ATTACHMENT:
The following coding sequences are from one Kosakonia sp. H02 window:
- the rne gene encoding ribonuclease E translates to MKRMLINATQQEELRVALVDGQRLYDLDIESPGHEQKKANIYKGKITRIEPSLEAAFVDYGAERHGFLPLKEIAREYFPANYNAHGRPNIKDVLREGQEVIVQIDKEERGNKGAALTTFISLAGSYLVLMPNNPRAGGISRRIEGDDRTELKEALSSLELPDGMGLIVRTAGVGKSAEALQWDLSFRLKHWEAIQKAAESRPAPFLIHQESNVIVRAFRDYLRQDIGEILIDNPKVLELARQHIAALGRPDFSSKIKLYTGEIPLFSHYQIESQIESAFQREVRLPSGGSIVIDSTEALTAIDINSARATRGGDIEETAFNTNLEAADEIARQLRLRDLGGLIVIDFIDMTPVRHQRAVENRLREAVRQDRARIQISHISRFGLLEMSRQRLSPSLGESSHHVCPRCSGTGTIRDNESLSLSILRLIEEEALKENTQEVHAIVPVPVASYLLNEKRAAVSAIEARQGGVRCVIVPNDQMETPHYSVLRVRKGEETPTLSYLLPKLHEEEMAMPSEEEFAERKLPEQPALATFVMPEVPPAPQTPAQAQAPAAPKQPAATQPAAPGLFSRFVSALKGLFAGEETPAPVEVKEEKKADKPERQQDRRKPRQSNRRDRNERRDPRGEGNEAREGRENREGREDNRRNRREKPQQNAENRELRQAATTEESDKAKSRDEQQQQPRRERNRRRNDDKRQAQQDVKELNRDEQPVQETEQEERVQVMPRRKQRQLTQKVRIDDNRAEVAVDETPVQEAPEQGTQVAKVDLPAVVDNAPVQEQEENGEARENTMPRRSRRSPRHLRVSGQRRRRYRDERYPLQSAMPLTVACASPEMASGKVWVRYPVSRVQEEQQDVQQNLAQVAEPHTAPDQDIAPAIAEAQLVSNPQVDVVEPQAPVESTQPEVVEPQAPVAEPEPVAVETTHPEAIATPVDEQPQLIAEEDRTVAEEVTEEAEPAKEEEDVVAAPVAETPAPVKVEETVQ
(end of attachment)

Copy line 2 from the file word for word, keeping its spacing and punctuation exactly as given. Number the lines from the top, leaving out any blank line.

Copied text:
- the rne gene encoding ribonuclease E translates to MKRMLINATQQEELRVALVDGQRLYDLDIESPGHEQKKANIYKGKITRIEPSLEAAFVDYGAERHGFLPLKEIAREYFPANYNAHGRPNIKDVLREGQEVIVQIDKEERGNKGAALTTFISLAGSYLVLMPNNPRAGGISRRIEGDDRTELKEALSSLELPDGMGLIVRTAGVGKSAEALQWDLSFRLKHWEAIQKAAESRPAPFLIHQESNVIVRAFRDYLRQDIGEILIDNPKVLELARQHIAALGRPDFSSKIKLYTGEIPLFSHYQIESQIESAFQREVRLPSGGSIVIDSTEALTAIDINSARATRGGDIEETAFNTNLEAADEIARQLRLRDLGGLIVIDFIDMTPVRHQRAVENRLREAVRQDRARIQISHISRFGLLEMSRQRLSPSLGESSHHVCPRCSGTGTIRDNESLSLSILRLIEEEALKENTQEVHAIVPVPVASYLLNEKRAAVSAIEARQGGVRCVIVPNDQMETPHYSVLRVRKGEETPTLSYLLPKLHEEEMAMPSEEEFAERKLPEQPALATFVMPEVPPAPQTPAQAQAPAAPKQPAATQPAAPGLFSRFVSALKGLFAGEETPAPVEVKEEKKADKPERQQDRRKPRQSNRRDRNERRDPRGEGNEAREGRENREGREDNRRNRREKPQQNAENRELRQAATTEESDKAKSRDEQQQQPRRERNRRRNDDKRQAQQDVKELNRDEQPVQETEQEERVQVMPRRKQRQLTQKVRIDDNRAEVAVDETPVQEAPEQGTQVAKVDLPAVVDNAPVQEQEENGEARENTMPRRSRRSPRHLRVSGQRRRRYRDERYPLQSAMPLTVACASPEMASGKVWVRYPVSRVQEEQQDVQQNLAQVAEPHTAPDQDIAPAIAEAQLVSNPQVDVVEPQAPVESTQPEVVEPQAPVAEPEPVAVETTHPEAIATPVDEQPQLIAEEDRTVAEEVTEEAEPAKEEEDVVAAPVAETPAPVKVEETVQ